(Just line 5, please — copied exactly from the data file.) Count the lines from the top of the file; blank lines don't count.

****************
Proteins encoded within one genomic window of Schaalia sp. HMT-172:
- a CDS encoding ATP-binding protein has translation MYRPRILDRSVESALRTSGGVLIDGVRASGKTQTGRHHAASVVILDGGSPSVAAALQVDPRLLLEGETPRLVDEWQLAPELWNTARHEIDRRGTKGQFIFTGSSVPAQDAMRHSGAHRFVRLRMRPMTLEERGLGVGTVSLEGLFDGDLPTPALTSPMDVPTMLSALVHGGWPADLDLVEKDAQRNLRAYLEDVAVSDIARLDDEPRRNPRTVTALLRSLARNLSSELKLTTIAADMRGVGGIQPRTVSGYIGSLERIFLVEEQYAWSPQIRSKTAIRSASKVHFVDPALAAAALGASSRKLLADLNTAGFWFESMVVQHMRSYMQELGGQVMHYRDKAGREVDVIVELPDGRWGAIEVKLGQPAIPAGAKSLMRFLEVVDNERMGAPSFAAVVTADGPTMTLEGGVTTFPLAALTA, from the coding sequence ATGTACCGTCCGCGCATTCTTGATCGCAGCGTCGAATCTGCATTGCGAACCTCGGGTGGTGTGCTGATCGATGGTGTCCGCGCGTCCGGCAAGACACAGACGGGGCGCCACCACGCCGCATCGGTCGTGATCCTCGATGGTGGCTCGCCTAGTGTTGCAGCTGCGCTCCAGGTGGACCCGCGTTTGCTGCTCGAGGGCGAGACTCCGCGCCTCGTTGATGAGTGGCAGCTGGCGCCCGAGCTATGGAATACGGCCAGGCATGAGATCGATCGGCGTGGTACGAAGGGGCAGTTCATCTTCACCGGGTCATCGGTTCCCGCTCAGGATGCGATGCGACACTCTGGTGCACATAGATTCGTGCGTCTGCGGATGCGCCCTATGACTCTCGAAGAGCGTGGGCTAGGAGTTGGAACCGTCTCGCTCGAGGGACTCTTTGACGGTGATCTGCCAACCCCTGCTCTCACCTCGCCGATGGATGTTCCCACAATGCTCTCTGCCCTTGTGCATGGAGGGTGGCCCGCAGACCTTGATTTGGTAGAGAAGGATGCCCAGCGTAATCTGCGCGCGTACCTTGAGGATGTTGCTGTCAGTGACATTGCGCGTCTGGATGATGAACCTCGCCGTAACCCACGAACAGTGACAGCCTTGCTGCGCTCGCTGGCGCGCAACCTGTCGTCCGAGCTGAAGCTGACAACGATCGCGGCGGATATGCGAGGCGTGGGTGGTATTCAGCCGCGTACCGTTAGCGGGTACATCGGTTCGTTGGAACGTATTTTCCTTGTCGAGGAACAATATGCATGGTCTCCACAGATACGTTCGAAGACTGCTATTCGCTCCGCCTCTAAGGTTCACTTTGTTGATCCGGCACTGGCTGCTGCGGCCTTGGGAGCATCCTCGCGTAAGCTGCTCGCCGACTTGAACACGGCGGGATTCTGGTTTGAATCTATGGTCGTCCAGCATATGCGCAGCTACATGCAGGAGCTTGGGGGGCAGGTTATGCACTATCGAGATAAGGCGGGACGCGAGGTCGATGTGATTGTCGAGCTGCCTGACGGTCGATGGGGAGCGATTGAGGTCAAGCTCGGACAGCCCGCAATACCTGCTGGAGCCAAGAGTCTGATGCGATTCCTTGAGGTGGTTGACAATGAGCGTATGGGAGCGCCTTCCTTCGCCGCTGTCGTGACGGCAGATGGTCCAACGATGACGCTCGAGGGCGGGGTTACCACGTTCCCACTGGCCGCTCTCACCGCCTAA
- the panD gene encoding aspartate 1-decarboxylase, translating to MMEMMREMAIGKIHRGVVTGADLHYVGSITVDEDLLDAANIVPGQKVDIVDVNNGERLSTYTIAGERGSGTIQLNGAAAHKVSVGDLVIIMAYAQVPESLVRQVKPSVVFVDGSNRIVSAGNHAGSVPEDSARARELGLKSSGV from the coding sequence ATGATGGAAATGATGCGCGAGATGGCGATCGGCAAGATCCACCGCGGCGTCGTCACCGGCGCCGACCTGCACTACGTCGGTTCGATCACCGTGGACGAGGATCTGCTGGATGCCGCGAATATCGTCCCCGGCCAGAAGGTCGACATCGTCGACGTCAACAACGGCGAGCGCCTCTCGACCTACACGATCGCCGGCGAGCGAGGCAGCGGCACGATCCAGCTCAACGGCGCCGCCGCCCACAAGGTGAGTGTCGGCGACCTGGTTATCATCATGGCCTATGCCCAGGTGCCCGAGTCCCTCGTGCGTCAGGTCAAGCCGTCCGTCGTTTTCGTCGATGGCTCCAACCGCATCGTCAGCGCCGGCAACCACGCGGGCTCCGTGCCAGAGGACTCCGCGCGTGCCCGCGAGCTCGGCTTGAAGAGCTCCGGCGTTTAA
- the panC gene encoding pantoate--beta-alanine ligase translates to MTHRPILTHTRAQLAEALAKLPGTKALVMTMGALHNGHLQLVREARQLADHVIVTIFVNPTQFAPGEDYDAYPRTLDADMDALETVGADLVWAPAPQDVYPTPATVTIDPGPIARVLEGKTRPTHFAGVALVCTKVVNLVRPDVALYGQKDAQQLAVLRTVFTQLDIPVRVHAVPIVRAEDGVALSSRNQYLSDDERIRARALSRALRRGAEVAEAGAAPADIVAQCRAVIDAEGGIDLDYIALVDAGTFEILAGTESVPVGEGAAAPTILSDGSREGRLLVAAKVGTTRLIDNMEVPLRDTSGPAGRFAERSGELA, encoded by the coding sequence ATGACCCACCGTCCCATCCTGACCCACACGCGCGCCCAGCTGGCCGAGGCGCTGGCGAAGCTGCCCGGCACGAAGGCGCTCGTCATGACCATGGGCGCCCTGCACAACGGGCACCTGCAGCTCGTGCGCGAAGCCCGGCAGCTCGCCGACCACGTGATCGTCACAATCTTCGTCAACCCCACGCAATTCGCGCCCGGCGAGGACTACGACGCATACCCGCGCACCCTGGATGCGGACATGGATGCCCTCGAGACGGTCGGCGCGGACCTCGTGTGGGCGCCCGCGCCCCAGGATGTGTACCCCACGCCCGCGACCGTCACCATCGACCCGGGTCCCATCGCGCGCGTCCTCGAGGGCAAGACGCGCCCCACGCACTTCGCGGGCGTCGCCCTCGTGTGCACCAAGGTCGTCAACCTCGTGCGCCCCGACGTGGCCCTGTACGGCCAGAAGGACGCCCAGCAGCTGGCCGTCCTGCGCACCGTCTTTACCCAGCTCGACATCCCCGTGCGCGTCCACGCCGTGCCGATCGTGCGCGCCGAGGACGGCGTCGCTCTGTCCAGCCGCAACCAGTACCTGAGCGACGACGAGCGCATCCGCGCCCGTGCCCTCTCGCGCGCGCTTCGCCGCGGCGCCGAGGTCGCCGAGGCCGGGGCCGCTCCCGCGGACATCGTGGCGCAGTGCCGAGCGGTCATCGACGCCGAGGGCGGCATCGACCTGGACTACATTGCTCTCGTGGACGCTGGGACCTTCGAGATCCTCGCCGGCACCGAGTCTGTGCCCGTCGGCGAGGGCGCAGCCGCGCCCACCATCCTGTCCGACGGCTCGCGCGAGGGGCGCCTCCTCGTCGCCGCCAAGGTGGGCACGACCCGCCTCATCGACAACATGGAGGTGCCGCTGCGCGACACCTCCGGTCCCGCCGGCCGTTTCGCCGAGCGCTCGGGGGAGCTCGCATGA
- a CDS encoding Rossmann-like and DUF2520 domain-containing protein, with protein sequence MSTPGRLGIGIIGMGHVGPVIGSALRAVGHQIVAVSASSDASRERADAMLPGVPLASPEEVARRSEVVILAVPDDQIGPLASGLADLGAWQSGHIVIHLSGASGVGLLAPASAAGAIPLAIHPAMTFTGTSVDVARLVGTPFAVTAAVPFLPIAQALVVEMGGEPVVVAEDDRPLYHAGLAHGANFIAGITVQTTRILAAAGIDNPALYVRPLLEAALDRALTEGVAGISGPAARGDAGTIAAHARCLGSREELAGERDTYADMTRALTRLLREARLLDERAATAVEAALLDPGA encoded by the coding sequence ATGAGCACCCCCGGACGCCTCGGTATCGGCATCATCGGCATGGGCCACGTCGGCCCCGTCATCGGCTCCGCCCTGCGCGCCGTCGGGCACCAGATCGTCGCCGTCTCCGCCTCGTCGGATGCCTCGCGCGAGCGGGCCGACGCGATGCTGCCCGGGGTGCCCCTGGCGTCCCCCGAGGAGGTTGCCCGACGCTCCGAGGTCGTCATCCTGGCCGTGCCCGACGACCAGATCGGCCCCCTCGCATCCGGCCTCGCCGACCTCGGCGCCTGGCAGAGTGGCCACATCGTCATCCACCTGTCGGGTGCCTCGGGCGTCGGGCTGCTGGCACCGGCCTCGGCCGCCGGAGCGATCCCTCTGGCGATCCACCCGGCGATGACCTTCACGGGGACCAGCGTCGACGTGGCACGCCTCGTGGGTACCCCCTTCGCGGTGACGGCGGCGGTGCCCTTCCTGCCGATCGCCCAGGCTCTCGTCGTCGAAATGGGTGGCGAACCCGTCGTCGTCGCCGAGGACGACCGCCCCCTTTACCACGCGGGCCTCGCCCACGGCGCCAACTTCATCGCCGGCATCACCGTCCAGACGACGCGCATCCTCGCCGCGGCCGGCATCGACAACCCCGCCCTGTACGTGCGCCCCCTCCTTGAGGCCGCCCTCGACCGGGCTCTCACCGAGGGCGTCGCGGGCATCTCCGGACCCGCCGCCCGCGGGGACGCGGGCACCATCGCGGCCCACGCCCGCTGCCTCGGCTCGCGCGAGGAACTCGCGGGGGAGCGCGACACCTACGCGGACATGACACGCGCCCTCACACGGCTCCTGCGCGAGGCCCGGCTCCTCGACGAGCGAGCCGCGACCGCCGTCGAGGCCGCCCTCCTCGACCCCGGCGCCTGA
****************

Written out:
- a CDS encoding Rossmann-like and DUF2520 domain-containing protein, with protein sequence MSTPGRLGIGIIGMGHVGPVIGSALRAVGHQIVAVSASSDASRERADAMLPGVPLASPEEVARRSEVVILAVPDDQIGPLASGLADLGAWQSGHIVIHLSGASGVGLLAPASAAGAIPLAIHPAMTFTGTSVDVARLVGTPFAVTAAVPFLPIAQALVVEMGGEPVVVAEDDRPLYHAGLAHGANFIAGITVQTTRILAAAGIDNPALYVRPLLEAALDRALTEGVAGISGPAARGDAGTIAAHARCLGSREELAGERDTYADMTRALTRLLREARLLDERAATAVEAALLDPGA encoded by the coding sequence ATGAGCACCCCCGGACGCCTCGGTATCGGCATCATCGGCATGGGCCACGTCGGCCCCGTCATCGGCTCCGCCCTGCGCGCCGTCGGGCACCAGATCGTCGCCGTCTCCGCCTCGTCGGATGCCTCGCGCGAGCGGGCCGACGCGATGCTGCCCGGGGTGCCCCTGGCGTCCCCCGAGGAGGTTGCCCGACGCTCCGAGGTCGTCATCCTGGCCGTGCCCGACGACCAGATCGGCCCCCTCGCATCCGGCCTCGCCGACCTCGGCGCCTGGCAGAGTGGCCACATCGTCATCCACCTGTCGGGTGCCTCGGGCGTCGGGCTGCTGGCACCGGCCTCGGCCGCCGGAGCGATCCCTCTGGCGATCCACCCGGCGATGACCTTCACGGGGACCAGCGTCGACGTGGCACGCCTCGTGGGTACCCCCTTCGCGGTGACGGCGGCGGTGCCCTTCCTGCCGATCGCCCAGGCTCTCGTCGTCGAAATGGGTGGCGAACCCGTCGTCGTCGCCGAGGACGACCGCCCCCTTTACCACGCGGGCCTCGCCCACGGCGCCAACTTCATCGCCGGCATCACCGTCCAGACGACGCGCATCCTCGCCGCGGCCGGCATCGACAACCCCGCCCTGTACGTGCGCCCCCTCCTTGAGGCCGCCCTCGACCGGGCTCTCACCGAGGGCGTCGCGGGCATCTCCGGACCCGCCGCCCGCGGGGACGCGGGCACCATCGCGGCCCACGCCCGCTGCCTCGGCTCGCGCGAGGAACTCGCGGGGGAGCGCGACACCTACGCGGACATGACACGCGCCCTCACACGGCTCCTGCGCGAGGCCCGGCTCCTCGACGAGCGAGCCGCGACCGCCGTCGAGGCCGCCCTCCTCGACCCCGGCGCCTGA